Do you own shares of a three-dimensional printing company like Stratasys (NASDAQ:SSYS), 3D Systems (NYSE:DDD), or ExOne (NASDAQ:XONE)? If so, you've probably spent the past few years patiently grinning and bearing it as financial writers referred to your company as dabbling in "Star Trek tech." You've studied the companies' financials and considered the advantages of additive manufacturing over traditional manufacturing methods... only to have your well-thought-out investment thesis reduced to jokes about "Tea, Earl Grey, hot."
Well, next month, the joke will be on the jokesters.
In August, NASA intends to send a rocket to the International Space Station, carrying its fourth commercial resupply mission, called SpX-4. Loaded aboard the SpaceX Dragon cargo spacecraft will be a 3-D printer from privately held Made In Space, or MIS, specially designed to operate in a weightless environment.
Yes, you read that right. "Star Trek tech" is finally heading to an actual space station.
Tea, Earl Grey, hot -- finally!
Dubbed the "3-D Printing in Zero-G Technology Demonstration" project, MIS's 3-D printer won't be brewing a lot of tea for the ISS astronauts. What it will do is demonstrate its ability to produce about 20 different parts and tools for use aboard ISS, "printing" each one out of acrylonitrile butadiene styrene, or ABS -- the same thermoplastic used to make Lego bricks.
Why is this important? Simply put: It will save taxpayers money.
"Additive manufacturing will revolutionize how we design and execute space missions from here on in," says MIS engineer Jan Clawson. "Instead of the historic requirement to bring all necessary redundancies with us to space, now we can create parts, tools, and consumables on-demand as needed. ... Launch payloads will save substantial mass, and thus cost, by not needing the transported redundancies."
When something on the ISS breaks today, one of two things happens: The astronauts either have a spare part on hand, or they don't -- and if they don't, they must "phone home" and wait for Earth to send up a replacement. To avoid that wait, ISS must stock every part that might conceivably need replacing at any time in the future. More importantly, NASA must pay to have every conceivable replacement part sent up and stockpiled.
Cheaper is better
If MIS can give ISS a workable zero-gravity 3-D printer, though, then all ISS will need to stock is the raw materials with which to print spare parts. To use a very rough example, say there's a door on ISS, and NASA worries that its parts might wear out over time. NASA won't have to send ISS a doorknob, a hinge, and a deadbolt -- unsure which part will break first. It can just send ISS enough ABS material to 3-D print a doorknob or a hinge or a deadbolt -- and know that whichever part it ends up needing, it can print when the time comes.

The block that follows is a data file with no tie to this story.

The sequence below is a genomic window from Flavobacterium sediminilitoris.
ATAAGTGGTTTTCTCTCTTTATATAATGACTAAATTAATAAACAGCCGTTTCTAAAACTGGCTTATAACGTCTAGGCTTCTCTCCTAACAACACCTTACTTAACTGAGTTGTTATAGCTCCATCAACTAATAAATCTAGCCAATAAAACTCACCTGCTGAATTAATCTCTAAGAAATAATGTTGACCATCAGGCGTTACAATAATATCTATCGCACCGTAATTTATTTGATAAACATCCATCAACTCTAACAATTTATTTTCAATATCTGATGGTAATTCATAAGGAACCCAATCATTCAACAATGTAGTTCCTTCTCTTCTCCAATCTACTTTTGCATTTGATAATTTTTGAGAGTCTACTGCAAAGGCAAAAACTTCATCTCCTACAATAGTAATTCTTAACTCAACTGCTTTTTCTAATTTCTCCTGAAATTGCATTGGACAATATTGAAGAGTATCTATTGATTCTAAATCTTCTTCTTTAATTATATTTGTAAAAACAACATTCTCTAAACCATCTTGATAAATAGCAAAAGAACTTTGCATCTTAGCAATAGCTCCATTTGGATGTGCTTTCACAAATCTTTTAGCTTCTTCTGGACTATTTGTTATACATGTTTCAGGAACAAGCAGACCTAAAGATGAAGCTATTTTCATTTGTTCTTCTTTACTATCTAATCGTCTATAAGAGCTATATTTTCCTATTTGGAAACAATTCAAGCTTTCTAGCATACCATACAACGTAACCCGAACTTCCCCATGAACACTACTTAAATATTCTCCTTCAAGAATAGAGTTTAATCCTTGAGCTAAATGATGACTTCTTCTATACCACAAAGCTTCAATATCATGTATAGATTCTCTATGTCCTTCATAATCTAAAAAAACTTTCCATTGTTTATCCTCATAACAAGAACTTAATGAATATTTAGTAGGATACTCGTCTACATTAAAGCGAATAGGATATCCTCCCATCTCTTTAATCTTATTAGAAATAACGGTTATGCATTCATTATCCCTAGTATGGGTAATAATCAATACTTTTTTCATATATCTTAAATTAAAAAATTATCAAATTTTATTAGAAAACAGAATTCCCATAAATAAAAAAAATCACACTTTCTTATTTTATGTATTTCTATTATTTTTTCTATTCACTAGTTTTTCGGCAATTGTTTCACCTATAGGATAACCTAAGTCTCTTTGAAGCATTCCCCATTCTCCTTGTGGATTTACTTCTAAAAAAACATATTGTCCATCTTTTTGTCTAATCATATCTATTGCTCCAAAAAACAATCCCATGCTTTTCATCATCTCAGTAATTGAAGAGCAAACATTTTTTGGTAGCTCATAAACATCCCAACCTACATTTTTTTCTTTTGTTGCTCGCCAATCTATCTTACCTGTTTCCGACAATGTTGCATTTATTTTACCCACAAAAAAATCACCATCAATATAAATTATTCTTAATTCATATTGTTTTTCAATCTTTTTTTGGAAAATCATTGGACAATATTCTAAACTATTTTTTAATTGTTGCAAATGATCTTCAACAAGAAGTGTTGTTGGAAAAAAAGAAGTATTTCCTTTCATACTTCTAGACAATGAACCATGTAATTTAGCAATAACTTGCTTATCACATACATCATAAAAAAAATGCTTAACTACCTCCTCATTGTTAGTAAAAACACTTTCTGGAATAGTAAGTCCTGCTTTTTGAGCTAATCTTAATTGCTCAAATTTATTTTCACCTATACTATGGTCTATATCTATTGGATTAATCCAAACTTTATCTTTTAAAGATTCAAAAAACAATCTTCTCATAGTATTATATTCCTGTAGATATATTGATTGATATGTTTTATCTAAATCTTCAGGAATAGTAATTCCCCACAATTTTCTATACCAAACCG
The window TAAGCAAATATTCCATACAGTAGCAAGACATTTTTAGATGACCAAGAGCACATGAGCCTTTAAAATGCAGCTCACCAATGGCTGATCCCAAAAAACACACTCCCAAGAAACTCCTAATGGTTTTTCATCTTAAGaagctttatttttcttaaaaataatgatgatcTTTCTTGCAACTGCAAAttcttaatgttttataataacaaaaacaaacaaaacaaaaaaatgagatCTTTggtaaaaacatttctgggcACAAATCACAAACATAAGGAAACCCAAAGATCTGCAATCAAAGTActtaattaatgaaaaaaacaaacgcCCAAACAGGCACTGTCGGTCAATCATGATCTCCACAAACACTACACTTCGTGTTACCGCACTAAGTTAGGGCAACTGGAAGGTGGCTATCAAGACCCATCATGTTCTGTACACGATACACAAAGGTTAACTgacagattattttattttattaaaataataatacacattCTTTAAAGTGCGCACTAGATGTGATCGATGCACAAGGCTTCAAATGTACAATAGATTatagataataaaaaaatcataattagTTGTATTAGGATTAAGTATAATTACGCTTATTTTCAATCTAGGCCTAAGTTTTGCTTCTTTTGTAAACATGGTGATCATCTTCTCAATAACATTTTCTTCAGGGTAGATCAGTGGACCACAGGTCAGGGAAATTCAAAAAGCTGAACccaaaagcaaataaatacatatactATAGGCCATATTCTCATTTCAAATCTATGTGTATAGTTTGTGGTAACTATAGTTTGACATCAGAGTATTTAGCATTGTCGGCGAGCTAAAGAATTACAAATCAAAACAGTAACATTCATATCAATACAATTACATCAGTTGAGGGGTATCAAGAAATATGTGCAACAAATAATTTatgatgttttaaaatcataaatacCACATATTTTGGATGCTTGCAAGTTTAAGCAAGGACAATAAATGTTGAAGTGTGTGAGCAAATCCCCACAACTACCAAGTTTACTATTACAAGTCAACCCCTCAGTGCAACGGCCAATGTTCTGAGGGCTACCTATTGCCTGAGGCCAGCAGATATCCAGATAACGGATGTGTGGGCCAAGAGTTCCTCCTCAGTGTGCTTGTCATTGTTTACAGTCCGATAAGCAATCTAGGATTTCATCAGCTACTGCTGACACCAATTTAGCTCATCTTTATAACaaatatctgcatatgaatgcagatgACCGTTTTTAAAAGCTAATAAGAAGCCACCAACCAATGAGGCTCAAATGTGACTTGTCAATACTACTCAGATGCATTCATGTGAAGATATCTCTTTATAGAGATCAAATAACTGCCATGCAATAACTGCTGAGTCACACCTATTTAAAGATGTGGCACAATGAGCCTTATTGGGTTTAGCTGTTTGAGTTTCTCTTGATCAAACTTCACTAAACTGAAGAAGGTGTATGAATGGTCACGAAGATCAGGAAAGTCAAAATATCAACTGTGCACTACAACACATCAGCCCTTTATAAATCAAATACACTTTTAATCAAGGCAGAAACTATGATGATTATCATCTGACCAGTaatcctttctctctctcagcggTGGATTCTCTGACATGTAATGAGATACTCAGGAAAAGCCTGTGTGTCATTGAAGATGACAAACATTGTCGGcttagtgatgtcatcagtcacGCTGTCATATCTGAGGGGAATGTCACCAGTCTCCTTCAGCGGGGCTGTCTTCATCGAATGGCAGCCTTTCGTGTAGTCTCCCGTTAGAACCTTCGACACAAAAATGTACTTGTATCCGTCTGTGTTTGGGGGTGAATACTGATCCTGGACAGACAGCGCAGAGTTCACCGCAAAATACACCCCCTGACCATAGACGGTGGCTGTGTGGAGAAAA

This could be a real cost-saver for space missions. A Kwikset doorknob, for example, weighs about 1 pound and costs $8.97 on Amazon.com (and gets free shipping with Prime). Unfortunately, Prime doesn't deliver to space. For NASA to get such a doorknob to ISS, it has to pay about $10,000 per pound in launch costs.
So when MIS says that 3-D printing on-site on ISS can "save substantial mass," what it really means is that it 3-D printing saves taxpayers $10,000 for every pound's worth of superfluous doorknobs ISS won't need to stock.
What it means to investors
That's big news for the U.S. -- and international -- taxpayers who have to pay to keep the ISS supplied with spare parts. But what does MIS's experiment mean for investors?
After all, even if the zero-G, 3-D printer works as it's supposed to, this doesn't seem to imply that MIS -- or Stratasys, 3-D Systems, or ExOne for that matter -- will soon be selling thousands of the machines. Right now, the market for orbital space stations needing 3-D printers can be counted on the thumbs of one hand. There's ISS and... that's it.
Well, not necessarily. Consider: In 2015, MIS hopes to send to ISS a "production version" of its 3-D printer, which it calls the "Additive Manufacturing Facility." This printer will be capable of printing "hundreds of useful items to be built on demand in space," including "science experiment hardware, often-used consumables, clips, buckles, containers," and even "sections of the station" itself, which can be printed to perform emergency repairs on ISS.
This raises another crucial point. MIS Communications Manager Grant Lowery points out that right now, many items sent up to ISS "have to be designed to survive launch, which often requires an increase in mass." As a result, they weigh more (and cost more to launch) than they really need to. In a weightless environment, they won't need to be robust enough to survive the stress of a multi-G (or indeed, even a single-G environment). Put another way, the same "mass" of 3-D printing raw materials can make more "space stuff," when used to manufacture things in space, than when you manufacture the same things on Earth and then send them up to space.
This raises the prospect that, in the not too distant future, we could have not just one single 3-D printer aboard ISS, spitting out spare doorknobs and deadbolts upon command. We could have mammoth, orbital 3-D printing factories, producing spacecraft parts and even entire spacecraft -- all in orbit.
Does such a plan sound far-fetched, even speculative? Sure. But it's not out of the realm of possibility. And if this is the way things do play out, one thing's for certain: One day, someone's going to make a lot of money building these 3-D factories in the sky.